We are always interested in recruiting enthusiastic scientists and welcome new ideas and techniques. Please contact Sean to enquire about Honours, Masters, PhD or Postdoctoral positions in the lab. Below is a list of ongoing projects.

Regulation of cell-specific alternative splicing

Dscam2 produces two protein isoforms (A and B) that differ at a single immunoglobulin domain. Isoform expression is highly regulated with most cells expressing either A or B, but not both. This is unusual as most alternatively spliced genes studied to date express different ratios of isoforms rather than one isoform exclusively. We have recently identified Muscleblind (Mbl), a conserved splicing factor, as a regulator of cell-specific Dscam2 isoform expression (Li and Millard 2019). Mbl promotes expression of isoform B while inhibiting the expression of isoform A. Future studies will interrogate the mechanisms through which Mbl regulates Dscam2 cell-specific isoform expression. 

Isoform-specific homophilic binding
Isoform-specific homophilic binding of Dscam2.
Isoform Dscam2A contains one variable immunoglobulin domain (blue), nine invariable immunoglobulin domains (black), six fibronection domains (grey) and a transmembrane domain (dark blue).
(B) Dscam2B differs with Dscam2A at a single variable immunoglobulin domain. 
(C) Homophilic binding of Dscam2 is isoform-specific and can lead to repulsion. 
(D) No binding occurs between Dscam2A and Dscam2B.  ​
Isoform-specific expression of Dscam2 in lamina neurons
  Isoform-specific expression of Dscam2 in lamina neurons. Isoform A is expressed in L2, L3 and L5 neurons (left) and isoform B is expressed in L1 and L4 neurons (right). This is a composite image from two different isoform reporter lines where random subpopulations of lamina neurons were labelled using the  Flpout technique . Photoreceptors (red).
Mbl represses Dscam2 isoform A. (C1-C3) Isoform B is expressed in photoreceptors (R cells). A marker specific to R cells is shown in green and isoform B reporter expression (tdTom) is in red. Isoform B is expressed in both R cells (carrots) and in deeper regions of the optic lob (arrowhead). (D1-D3) Isoform A is not expressed in R cells (carrots), but is expressed in deeper regions of the optic lobe (arrowhead). (E1-E3) When mbl is knocked down in photoreceptors, isoform A turns on in these cells (carrots). From Li and Millard (2019) Sci Adv.

The role of regulated isoform expression in synapse formation

We demonstrated in 2014 that regulated alternative splicing of Dscam2 is required for attaining the proper morphology of neurons and we have expanded these studies to synapses. Photoreceptor synapses contain multiple postsynaptic elements that express different isoforms of Dscam2. We generated knock-in animals that only express a single isoform from the endogenous Dscam2 locus and have been analysing them for synaptic defects. When these postsynaptic cells express the same Dscam2 isoform, fewer synapses and morphological defects in dendrites are observed (Kerwin et al. 2018). We interpret this as evidence for inappropriate repulsion between the postsynaptic cells when they express the same Dscam2 isoform.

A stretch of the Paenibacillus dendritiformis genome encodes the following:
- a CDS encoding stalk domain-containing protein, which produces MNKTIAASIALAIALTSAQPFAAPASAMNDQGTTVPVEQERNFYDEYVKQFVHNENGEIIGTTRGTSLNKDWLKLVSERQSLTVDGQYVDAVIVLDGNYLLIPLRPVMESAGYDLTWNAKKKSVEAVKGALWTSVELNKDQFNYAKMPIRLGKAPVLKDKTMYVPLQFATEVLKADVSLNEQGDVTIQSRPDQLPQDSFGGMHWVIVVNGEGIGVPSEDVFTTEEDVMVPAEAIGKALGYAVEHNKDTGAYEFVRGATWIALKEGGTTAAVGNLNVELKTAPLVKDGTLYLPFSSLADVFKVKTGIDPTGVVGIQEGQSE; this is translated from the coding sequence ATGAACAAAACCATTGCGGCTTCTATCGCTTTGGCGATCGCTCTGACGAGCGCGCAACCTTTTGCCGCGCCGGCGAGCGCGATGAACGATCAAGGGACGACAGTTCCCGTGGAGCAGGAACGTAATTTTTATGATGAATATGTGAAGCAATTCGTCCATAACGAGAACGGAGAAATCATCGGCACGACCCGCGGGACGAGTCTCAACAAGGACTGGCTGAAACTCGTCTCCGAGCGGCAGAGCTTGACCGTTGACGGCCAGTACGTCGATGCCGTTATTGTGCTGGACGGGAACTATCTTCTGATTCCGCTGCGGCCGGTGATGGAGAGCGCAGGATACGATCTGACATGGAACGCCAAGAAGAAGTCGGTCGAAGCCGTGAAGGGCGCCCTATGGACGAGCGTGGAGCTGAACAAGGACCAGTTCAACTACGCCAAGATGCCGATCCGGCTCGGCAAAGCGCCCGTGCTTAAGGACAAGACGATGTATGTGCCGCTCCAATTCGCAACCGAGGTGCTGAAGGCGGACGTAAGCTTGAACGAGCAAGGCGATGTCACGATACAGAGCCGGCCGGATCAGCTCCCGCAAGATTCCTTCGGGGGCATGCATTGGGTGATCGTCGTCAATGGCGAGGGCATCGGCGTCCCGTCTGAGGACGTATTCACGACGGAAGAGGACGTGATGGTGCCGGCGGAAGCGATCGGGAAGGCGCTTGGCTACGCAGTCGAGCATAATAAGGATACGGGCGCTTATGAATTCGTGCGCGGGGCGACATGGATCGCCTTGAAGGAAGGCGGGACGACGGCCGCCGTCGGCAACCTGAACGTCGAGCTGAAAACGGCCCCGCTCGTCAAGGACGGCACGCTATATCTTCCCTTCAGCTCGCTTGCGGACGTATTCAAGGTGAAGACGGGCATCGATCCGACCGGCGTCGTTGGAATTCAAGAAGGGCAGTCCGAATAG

Construction of the Dscam2 single isoform mutant lines
Construction of the Dscam2 single isoform lines
(A) The variable region of the endogenous Dscam2 locus has been removed via recombination mediated cassette exchange. A cDNA containing exon 9 and each of the alternative exon 10s was exchanged for the variable region to create single isoform lines that express one isoform of Dscam2 from all Dscam2 positive cells.
Adapted from (Lah et al. 2014)
Decreased synapse number in Dscam2 single isoform lines. (A) A schematic of a photoreceptor synapse indicating the pre and post-synaptic markers used in this study. L1 and L2 normally express different isoforms of Dscam2. (B) Confocal images of Brp (presynaptic) puncta in WT (B) and single isoform lines (C, D). (E) Quantification.


Synaptic functions of Dscam2 at the neuromuscular junction

Dscam2 produces two alternative isoforms that mediate isoform-specific homophilic binding and are expressed in different subsets of cells. Thus, the two Dscam2 isoforms could function as distinct homophilic recognition molecules in different neurons or alternatively, each isoform could have unique functional properties. To address this, we are investigating how Dscam2 and regulated isoform expression affects synaptic physiology at the larval neuromuscular junction (NMJ). We hypothesize that Dscam2 has synaptic functions that may be independent of homophilic binding.